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African Union Takes Away Membership Of Gabon Over Military Coup

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The West and Central Africa has witnessed another coup in recent days. After Gabon’s military officers ousted President Ali Bongo, the African Union (AU) took quick reaction and revoked the central African nation’s membership. This is the eighth coup the region since 2020.

The coup has made the political situation in the region, already facing multiple coups, more complex as it has ended a six-decade rule of Bongo family in the nation.  Nigerian President Bola Tinubu called these coups as a “contagion of autocracy”.

Reactions to Gabon’s coup

General Brice Oligui Nguema seized power and is seeking to consolidate his position as the new president. He will be sworn in on next Monday. The coup has faced international condemnation, and several regional and continental organizations have taken measures in response:

The African Union responded by barring Gabon’s participation in all its activities, organs, and institutions until constitutional order is restored. This is a common diplomatic action taken by the AU in response to unconstitutional changes of government within its member states.

Gabon is a member of Central Africa’s political bloc, which has also condemned the coup in a statement. The bloc is planning an “imminent” meeting of heads of state to determine how to respond to the situation. The statement does not specify a date for this meeting, but it is likely to involve discussions on possible regional actions and strategies to address the crisis.

“My fear has been confirmed in Gabon that copy cats will start doing the same thing until it is stopped,” said Tinubu, chairman of  West Africa’s main regional body ECOWAS, on Thursday.

Soon after an election authority stated that Bongo had easily won a third term in the elections held on Saturday, senior officers in Gabon proclaimed their coup before dawn on Wednesday. The junta blocked borders, abolished governmental institutions, and declared the election invalid.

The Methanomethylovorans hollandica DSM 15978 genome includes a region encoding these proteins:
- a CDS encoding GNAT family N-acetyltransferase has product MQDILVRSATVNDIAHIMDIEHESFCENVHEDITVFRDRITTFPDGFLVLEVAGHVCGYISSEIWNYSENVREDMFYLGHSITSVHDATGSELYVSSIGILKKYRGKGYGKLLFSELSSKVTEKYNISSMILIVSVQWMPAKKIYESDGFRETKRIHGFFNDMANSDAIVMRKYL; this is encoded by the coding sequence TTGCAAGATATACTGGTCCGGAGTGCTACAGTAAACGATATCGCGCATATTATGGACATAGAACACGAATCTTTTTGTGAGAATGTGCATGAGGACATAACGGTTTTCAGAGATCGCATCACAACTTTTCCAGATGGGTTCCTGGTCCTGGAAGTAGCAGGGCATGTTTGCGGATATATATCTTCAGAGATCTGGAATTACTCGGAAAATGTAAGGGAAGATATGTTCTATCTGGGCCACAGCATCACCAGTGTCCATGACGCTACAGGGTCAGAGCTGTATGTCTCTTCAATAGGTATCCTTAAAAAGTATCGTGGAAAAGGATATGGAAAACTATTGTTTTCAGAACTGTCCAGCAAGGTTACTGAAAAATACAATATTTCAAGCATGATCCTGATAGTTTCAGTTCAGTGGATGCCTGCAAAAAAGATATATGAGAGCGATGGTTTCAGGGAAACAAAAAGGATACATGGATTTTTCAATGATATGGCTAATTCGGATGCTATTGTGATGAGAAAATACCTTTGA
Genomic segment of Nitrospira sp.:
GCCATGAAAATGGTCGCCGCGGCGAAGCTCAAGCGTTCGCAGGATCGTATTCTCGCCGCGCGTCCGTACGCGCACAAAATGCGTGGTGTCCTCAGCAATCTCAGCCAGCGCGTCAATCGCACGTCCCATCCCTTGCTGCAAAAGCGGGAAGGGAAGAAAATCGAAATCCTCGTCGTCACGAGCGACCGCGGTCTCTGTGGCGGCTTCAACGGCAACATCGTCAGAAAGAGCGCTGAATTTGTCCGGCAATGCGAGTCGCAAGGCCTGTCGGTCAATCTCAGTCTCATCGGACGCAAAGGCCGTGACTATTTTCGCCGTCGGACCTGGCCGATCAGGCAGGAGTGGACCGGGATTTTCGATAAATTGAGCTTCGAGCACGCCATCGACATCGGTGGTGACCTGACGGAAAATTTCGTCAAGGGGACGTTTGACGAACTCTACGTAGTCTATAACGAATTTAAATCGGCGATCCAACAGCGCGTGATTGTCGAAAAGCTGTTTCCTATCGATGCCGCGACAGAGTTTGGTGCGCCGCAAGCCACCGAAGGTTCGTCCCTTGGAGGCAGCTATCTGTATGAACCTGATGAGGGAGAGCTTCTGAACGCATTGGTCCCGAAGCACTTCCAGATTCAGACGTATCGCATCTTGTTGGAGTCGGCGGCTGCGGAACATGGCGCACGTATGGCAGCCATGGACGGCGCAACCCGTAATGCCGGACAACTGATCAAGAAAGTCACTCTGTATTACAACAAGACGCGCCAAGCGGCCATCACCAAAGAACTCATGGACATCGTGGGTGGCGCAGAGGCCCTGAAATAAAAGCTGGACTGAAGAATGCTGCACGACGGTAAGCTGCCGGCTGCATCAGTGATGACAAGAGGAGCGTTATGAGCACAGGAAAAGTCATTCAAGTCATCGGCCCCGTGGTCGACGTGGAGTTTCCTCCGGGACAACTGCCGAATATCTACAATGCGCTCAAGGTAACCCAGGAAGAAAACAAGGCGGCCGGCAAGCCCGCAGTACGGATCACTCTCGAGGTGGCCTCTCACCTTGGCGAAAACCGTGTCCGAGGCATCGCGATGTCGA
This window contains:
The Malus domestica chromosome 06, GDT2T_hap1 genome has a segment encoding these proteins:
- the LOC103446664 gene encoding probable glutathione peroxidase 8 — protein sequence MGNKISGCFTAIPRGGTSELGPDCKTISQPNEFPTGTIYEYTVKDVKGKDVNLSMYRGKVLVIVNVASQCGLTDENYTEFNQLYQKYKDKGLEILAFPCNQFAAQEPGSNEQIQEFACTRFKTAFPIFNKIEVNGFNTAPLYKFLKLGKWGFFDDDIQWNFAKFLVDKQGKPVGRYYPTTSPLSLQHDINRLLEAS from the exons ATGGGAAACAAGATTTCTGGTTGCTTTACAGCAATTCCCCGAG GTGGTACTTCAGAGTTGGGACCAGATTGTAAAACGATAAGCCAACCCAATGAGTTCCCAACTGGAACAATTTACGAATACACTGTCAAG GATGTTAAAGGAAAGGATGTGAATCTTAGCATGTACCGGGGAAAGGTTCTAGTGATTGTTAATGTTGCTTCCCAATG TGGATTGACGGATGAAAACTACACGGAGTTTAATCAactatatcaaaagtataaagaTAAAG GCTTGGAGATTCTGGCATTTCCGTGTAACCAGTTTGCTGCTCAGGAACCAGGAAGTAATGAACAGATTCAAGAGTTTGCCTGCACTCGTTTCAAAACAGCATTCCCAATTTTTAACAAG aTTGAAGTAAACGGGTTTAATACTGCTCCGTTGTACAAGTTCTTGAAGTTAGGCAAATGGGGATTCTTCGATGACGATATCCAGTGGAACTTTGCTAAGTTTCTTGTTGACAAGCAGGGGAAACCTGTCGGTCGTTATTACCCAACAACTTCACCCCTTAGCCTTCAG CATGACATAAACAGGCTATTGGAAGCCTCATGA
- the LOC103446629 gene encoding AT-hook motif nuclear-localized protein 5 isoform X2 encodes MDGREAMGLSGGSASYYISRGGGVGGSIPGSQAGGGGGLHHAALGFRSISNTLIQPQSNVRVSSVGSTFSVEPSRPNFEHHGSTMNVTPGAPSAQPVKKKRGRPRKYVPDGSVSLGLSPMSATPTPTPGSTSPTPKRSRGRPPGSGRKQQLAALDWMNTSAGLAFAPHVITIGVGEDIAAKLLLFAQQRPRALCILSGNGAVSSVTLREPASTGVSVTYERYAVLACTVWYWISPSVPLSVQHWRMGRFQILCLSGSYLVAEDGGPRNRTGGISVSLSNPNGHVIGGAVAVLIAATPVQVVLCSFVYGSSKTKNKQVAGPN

Later on Wednesday, a video showing Bongo being arrested at home and pleading for assistance while oblivious to the events taking place around him surfaced online.

Alternance 2023, the biggest opposition party in Gabon, expressed gratitude to the junta on Thursday for ending the Bongos’ protracted rule.

Representative Mike Jocktane, though, emphasised that the leaders of the coup should complete what he claimed was an incomplete vote count. According to him, the results of the election would reveal that Albert Ondo Ossa, the leading opponent, had won.

Ondo Ossa came in a far distant second to Bongo in the results that were officially released on Wednesday.

Jocktane stated that in order to “avoid a future for our country even darker than the one we have been spared,” the opposition was ready to engage in dialogue with the junta.

The junta announced on Thursday that domestic flights had resumed and that some state institutions, including the Constitutional Court, had been restored.

Air and land borders, meanwhile, are still closed.

The recent coups in Mali, Guinea, Burkina Faso, Chad, and Niger erased democratic achievements made since the 1990s, prompting anxiety among international powers with regional strategic interests. The events in Gabon follow those in other countries. The coups also demonstrated how little influence African nations have once the military takes control.

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